by Chuck Palahniuk

Disturbing. One of many words from the darker end of the spectrum that can be used to describe Palahniuk’s writing oeuvre. Much of it is the kind of fiction that you wouldn’t ordinarily recommend to your parents. Which is a pretty good recommendation in itself.

Snuff by Chuck Palahniuk

Snuff sees porn legend Cassie Wright not just finish her career on a bang, but the ultimate bang – 600 men, on camera. If you want to be the best, better than all the rest – record breaker. Among the 600 thong – sorry, throng, who turn up to be a part of this event, are a few characters with a relationship of sorts with the star. All who turn up are given a number – much like you would for a queue at the meat counter of your local deli. When their number is called, they have to be ready to perform. Up and at ‘em, as it were.

The narrative evolves in the first person form, with each chapter devoted to point of view of the characters involved. These include a fading male porn star, a young man who believes him self to be Cassie’s child she put up for adoption, and a washed up TV star. Each has their own reason for being there, and as time passes by, in their wait for their moment in the slimelight with Ms Wright, we soon find some of their reasons overlap. As the book gets closer to its climax, it emerges that being a record breaker isn’t the main concern of everyone there.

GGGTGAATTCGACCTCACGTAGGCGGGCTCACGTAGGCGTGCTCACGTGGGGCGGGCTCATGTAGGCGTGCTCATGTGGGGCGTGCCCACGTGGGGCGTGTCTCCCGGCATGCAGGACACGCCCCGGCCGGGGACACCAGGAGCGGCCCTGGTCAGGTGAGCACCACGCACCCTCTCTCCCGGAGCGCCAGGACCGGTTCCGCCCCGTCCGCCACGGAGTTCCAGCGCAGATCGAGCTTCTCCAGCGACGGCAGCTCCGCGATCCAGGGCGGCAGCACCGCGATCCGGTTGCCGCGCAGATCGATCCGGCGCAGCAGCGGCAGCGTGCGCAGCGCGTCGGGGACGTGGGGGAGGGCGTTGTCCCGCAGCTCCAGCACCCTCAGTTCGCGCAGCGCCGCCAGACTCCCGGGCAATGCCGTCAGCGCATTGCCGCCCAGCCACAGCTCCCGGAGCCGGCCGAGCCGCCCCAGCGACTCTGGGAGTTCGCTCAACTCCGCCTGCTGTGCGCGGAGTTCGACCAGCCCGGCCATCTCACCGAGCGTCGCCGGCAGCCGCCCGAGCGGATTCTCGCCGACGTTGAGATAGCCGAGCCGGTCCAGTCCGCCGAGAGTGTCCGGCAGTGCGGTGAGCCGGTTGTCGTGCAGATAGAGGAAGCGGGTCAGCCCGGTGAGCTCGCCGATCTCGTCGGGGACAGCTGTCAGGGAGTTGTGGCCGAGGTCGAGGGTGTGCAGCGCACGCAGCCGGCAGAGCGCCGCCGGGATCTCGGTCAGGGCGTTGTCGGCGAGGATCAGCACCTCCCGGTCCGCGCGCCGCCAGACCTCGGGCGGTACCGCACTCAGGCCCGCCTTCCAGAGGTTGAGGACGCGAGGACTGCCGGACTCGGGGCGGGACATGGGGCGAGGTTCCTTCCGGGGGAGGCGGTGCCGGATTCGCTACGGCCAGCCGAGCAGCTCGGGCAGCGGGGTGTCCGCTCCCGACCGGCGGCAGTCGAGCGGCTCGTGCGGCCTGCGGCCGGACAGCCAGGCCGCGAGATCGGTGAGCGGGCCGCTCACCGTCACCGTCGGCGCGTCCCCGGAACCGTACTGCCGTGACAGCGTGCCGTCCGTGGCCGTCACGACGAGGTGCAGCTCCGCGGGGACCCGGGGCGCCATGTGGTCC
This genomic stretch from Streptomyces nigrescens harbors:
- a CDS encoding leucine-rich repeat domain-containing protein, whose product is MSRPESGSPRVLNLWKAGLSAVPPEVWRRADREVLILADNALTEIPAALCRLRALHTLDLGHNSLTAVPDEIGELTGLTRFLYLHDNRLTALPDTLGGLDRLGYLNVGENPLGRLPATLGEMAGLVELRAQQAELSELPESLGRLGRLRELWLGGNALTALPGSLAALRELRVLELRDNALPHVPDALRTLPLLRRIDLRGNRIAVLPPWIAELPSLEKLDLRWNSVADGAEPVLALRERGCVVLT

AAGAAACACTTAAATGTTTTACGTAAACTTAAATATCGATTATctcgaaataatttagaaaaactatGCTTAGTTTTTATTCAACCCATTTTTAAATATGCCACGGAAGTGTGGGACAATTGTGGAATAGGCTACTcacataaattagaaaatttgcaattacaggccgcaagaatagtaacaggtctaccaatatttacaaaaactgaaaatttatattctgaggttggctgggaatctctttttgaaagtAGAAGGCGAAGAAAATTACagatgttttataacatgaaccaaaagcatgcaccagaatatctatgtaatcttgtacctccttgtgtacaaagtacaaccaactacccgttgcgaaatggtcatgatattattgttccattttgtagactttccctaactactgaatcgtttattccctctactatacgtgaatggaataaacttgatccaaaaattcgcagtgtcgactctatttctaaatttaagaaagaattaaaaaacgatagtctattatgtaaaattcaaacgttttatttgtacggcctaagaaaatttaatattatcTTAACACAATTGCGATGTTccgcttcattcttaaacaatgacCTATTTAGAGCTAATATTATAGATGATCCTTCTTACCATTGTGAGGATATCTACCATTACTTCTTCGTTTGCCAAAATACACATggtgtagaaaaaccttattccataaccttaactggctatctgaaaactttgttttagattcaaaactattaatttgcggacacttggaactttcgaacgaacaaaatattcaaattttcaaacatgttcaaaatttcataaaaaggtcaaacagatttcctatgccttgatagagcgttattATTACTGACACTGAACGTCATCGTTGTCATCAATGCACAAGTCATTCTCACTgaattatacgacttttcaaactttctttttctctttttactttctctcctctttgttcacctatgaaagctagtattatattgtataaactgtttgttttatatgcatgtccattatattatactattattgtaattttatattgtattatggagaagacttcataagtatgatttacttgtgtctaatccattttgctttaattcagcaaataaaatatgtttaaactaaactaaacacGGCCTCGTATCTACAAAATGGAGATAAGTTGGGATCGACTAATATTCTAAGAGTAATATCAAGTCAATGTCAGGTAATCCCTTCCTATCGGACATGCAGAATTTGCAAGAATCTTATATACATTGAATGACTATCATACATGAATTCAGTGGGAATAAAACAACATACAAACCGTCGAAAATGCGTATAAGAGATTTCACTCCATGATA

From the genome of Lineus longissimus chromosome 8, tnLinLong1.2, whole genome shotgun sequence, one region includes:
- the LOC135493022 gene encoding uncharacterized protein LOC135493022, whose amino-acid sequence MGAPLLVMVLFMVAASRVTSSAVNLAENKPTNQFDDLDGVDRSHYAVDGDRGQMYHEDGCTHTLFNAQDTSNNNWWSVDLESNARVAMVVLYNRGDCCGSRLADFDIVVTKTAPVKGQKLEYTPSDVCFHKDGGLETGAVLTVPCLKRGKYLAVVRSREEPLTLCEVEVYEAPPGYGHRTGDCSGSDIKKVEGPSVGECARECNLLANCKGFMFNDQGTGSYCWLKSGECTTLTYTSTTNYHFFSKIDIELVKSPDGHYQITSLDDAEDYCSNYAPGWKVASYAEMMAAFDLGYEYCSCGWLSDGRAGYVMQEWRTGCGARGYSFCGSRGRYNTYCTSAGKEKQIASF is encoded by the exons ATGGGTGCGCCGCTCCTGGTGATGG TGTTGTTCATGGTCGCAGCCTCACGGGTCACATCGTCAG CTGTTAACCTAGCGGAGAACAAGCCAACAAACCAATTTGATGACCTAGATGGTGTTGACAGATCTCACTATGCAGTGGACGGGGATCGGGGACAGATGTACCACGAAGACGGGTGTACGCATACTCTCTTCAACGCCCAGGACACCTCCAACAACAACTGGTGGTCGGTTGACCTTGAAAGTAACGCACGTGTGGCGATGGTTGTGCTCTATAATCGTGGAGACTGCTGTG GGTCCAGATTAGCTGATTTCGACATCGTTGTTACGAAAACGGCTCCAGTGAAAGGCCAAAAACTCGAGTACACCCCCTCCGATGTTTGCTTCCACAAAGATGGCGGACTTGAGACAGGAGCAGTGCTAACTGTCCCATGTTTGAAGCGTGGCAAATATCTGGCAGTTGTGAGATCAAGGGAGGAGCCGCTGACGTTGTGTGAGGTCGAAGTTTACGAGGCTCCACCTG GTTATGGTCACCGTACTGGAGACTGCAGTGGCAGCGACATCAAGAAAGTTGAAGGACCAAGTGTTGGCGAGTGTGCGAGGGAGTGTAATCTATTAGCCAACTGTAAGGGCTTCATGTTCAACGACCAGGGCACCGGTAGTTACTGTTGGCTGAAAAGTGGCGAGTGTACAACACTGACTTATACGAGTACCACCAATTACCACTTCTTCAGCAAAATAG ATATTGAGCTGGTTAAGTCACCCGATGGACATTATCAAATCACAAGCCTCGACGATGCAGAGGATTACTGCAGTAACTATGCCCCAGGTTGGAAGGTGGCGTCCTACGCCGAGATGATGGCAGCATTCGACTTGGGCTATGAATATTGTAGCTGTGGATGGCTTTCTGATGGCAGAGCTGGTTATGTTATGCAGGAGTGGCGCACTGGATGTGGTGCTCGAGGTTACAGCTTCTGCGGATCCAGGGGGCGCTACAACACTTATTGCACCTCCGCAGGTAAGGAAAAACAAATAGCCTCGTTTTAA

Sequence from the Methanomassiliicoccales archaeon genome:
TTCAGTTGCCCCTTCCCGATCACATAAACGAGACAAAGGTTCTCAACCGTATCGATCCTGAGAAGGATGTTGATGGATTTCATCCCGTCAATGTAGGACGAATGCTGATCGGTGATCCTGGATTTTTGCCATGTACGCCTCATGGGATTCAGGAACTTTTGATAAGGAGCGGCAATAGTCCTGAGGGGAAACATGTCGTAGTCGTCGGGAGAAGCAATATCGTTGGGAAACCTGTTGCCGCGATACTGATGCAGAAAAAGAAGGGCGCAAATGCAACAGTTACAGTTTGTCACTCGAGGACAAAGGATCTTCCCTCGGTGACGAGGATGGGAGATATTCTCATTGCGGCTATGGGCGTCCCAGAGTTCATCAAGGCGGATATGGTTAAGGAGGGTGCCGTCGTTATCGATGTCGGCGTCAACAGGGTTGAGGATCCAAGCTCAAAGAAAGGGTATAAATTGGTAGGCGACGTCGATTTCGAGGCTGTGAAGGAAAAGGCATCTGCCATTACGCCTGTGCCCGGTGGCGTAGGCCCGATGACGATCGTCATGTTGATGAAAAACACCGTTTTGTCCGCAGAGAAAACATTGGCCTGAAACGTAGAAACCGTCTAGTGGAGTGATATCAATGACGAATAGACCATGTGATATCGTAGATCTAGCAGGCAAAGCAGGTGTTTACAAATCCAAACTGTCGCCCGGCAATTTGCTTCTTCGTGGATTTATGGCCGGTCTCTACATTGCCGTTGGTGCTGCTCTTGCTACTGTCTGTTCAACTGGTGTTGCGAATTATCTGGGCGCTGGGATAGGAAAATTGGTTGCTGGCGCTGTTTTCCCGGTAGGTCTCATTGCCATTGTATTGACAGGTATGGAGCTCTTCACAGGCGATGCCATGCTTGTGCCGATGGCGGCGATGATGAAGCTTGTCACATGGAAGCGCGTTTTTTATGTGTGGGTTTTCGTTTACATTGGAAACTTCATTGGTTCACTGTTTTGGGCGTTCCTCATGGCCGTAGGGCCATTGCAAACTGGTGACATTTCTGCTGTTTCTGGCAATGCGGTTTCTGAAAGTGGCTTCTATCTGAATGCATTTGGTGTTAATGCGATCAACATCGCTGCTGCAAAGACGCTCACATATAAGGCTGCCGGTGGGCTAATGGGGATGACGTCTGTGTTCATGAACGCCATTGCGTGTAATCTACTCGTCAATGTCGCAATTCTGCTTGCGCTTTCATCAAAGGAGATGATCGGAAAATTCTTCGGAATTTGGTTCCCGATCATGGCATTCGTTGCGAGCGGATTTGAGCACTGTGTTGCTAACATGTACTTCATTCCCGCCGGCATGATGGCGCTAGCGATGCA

As ever, it’s difficult to put down one of Palahniuk’s books once it finds its way into your grubby mitts. The idea of each chapter being voiced by one of the characters is a nice idea. That way, obviously, events that unfold can be told from different perspectives. And as usual for Mr P, there is no real hero to root for; it’s more a case of which anti-hero to side with.

The problem however, is that the pacing is all a little ploddy. He fleshes out character at the expense of story. And as deftly as Palahniuk is at setting up a story, it’s not enough to hold one’s attention solidly. If it weren’t for his thoroughly entertaining and engaging back catalogue of work, this wouldn’t have been the disappointment that it ultimately is. So Chuck really only has him self to blame. Far from his best then, but still a good read when compared to copycat clones of his depraved world.

three out of five